There will be further complicating factors, of course. We don’t yet know for sure the impact of the reduction in the number of constituencies – the Conservatives should be the net beneficiaries, but the parties will fight over every boundary line; until the new map is drawn we won’t know how many seats will change hands for a given swing. It is also possible that, under A.V., swings could start to vary between seats even more than was the case on 6 May, if voters start to set even more store by the merits of individual candidates when allocating their preferences. And fairly small shifts in headline voting intention (particularly an increase in support for the Liberal Democrats) could change the result under A.V. significantly, given their advantage in second and third preferences.
We took the opportunity to gauge the opinion of the marginals more widely. Not surprisingly, the coalition’s performance was more highly rated in the Conservative-Liberal Democrat battleground than where Labour are strong contenders, though a clear majority thought the new government was doing well overall – indeed nearly a quarter admitted to thinking it was doing better than they expected. However, only one in ten of those who did not vote Conservative or Liberal Democrat on 6 May said they were now more likely to vote for either party because of the way they have conducted themselves since the election.
Voters in these seats were evenly divided as to whether the coalition represents “the beginning of a new type of politics”, though small majorities thought so on the Conservative-Liberal Democrat battleground. Just under half thought the way David Cameron and the Conservatives had behaved since the election “shows that the Conservative Party really has changed for the better”.
Significantly, even in the Liberal Democrat-held seats, less than a quarter of voters thought the Lib Dems were having a significant impact on the coalition government’s agenda. Most thought the government’s agenda is very similar or the same as what they would see if the Conservatives were governing alone.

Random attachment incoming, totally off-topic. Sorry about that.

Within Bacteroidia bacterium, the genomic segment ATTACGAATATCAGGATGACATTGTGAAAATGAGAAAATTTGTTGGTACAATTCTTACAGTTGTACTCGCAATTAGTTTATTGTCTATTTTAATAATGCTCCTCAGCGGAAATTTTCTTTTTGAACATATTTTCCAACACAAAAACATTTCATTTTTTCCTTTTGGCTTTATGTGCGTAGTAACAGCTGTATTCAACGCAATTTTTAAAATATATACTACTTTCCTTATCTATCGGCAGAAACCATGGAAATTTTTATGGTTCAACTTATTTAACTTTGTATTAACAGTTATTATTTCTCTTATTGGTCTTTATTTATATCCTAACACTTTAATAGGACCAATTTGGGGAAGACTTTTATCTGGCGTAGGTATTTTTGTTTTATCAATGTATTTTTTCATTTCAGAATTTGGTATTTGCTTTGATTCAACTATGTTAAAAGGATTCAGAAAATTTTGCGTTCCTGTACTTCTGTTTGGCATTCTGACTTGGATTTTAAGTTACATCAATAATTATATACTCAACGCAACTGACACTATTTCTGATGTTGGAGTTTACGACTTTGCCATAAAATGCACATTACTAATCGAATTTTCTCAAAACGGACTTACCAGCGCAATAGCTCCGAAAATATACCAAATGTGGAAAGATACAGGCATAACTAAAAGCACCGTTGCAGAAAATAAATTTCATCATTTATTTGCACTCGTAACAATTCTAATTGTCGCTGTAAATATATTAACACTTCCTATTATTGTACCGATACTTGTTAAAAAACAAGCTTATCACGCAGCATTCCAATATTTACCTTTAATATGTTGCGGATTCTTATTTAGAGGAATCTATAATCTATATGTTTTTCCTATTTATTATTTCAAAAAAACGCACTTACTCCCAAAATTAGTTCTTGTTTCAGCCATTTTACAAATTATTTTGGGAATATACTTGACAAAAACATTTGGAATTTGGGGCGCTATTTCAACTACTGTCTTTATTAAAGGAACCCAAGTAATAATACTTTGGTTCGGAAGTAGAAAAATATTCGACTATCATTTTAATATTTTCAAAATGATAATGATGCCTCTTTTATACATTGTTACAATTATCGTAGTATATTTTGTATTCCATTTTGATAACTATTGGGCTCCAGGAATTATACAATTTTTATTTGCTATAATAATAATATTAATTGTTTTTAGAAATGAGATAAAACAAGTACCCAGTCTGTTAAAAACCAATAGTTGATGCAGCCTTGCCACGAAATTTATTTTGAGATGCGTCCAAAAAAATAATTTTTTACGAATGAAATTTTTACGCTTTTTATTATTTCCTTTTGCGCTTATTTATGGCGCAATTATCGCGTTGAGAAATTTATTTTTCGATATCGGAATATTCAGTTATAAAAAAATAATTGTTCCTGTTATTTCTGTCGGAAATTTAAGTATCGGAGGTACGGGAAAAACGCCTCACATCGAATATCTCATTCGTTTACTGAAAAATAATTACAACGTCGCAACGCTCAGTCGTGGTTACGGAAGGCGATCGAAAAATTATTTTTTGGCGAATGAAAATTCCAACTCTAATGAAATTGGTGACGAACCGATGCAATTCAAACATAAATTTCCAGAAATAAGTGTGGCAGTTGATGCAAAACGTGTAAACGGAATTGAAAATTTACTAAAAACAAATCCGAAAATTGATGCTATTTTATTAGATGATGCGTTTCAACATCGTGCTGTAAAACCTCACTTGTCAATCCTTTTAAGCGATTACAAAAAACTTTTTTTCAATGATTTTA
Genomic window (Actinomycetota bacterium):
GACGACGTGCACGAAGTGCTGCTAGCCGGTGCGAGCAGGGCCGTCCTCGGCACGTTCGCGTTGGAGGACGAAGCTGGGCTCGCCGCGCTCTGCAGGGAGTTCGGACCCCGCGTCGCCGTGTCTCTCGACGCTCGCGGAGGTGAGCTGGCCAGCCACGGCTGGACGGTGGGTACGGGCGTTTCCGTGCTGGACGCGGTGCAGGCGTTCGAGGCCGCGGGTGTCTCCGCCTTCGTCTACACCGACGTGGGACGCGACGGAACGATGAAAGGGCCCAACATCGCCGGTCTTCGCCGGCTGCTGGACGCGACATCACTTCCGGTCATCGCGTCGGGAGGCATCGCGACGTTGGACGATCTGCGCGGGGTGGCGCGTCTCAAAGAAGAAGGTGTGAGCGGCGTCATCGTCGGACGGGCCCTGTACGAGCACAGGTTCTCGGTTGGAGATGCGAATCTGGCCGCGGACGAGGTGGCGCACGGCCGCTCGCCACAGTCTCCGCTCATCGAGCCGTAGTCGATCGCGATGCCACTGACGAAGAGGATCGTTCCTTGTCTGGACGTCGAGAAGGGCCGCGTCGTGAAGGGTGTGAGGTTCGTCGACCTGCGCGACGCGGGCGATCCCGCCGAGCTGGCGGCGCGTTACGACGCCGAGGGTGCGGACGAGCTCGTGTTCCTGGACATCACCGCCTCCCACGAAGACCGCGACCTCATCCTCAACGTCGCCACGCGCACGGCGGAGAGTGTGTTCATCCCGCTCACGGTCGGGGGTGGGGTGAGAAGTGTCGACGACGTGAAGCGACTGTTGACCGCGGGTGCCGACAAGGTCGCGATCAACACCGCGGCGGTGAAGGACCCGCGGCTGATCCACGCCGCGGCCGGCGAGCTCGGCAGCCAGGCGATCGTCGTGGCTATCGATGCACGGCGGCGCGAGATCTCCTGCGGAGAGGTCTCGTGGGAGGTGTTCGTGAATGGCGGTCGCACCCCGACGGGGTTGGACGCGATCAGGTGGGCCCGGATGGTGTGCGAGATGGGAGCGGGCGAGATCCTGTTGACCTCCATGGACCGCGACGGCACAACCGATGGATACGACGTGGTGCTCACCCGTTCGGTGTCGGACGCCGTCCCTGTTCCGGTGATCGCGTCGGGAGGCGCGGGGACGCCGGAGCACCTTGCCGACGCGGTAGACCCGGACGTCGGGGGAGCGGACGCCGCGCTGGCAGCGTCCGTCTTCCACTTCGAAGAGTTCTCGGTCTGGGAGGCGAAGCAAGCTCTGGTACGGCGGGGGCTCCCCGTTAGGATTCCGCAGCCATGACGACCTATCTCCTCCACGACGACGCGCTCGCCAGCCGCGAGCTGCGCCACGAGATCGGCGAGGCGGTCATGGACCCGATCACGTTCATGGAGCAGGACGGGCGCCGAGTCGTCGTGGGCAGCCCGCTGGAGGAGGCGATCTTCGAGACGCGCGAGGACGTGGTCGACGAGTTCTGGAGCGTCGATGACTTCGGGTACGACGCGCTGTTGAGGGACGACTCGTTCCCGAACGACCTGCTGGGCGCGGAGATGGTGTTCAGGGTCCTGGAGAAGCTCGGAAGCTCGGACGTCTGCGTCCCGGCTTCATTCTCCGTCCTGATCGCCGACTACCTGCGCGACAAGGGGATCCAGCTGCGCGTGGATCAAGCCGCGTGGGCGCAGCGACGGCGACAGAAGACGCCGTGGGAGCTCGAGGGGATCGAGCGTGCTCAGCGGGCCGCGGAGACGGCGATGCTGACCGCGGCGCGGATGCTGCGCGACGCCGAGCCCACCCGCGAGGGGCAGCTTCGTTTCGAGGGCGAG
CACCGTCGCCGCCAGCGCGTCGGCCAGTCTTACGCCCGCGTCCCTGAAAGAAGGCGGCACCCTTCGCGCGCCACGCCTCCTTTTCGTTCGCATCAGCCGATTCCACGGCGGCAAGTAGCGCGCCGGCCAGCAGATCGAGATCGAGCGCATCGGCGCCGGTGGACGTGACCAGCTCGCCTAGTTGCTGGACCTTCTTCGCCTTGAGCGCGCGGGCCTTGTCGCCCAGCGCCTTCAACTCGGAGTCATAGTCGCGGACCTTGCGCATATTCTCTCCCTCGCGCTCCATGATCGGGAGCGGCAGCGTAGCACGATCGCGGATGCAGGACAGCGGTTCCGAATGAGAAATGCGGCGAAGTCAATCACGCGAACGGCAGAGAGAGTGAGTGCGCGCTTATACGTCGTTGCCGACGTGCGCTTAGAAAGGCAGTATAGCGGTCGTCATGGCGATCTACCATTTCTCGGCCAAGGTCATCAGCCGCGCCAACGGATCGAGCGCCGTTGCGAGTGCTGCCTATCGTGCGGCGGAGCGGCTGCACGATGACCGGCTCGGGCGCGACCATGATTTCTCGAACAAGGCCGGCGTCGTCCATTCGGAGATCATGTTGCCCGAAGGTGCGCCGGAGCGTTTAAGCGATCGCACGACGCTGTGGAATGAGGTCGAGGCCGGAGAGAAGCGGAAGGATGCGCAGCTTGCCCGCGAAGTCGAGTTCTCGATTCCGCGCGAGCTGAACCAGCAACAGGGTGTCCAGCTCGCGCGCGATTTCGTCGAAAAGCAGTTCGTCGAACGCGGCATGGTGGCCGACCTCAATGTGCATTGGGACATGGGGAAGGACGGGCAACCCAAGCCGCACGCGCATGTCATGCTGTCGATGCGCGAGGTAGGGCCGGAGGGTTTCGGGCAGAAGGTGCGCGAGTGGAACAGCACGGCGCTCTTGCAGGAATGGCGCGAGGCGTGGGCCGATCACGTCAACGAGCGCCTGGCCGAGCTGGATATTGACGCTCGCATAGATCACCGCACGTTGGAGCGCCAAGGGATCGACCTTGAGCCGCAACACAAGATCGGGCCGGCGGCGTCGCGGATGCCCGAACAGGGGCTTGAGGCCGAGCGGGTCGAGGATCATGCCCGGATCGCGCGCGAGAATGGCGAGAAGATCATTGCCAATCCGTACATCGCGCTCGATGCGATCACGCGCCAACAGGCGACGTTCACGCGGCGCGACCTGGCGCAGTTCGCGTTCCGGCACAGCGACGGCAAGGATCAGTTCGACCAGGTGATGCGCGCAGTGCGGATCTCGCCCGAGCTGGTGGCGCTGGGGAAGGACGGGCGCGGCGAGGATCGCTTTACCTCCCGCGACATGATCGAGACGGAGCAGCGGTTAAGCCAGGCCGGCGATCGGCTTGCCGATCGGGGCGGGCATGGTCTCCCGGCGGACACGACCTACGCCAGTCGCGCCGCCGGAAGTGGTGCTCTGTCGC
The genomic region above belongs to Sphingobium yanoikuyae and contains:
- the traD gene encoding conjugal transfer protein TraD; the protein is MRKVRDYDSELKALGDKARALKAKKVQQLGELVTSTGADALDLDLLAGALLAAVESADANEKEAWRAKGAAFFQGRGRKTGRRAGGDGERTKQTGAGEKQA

Nearly half of voters thought a Labour government would be cutting public spending by less than the coalition is currently doing. At the same time, though, they saw most of the controversial Budget measures – including the VAT rise, and freezes in public sector pay and Child Benefit – as “necessary and unavoidable” rather than “avoidable and unnecessary” (though by widely varying margins, and with the exception of cuts to the school building programme). Accordingly, a majority in all seats –reaching two thirds in the Conservative-Liberal Democrat battleground – agreed that “it is right to start cutting back on public spending now because the longer we put off dealing with the deficit the greater the cost of sorting it out”. However, only a third thought the effects of the tax rises and spending cuts were “being spread fairly” – most felt that “ordinary hard working people are bearing the brunt”.
How these strands of opinion develop, and particularly how former Liberal Democrat voters perceive their party’s role in the coalition, will determine the outcome of the next election – however the votes are counted.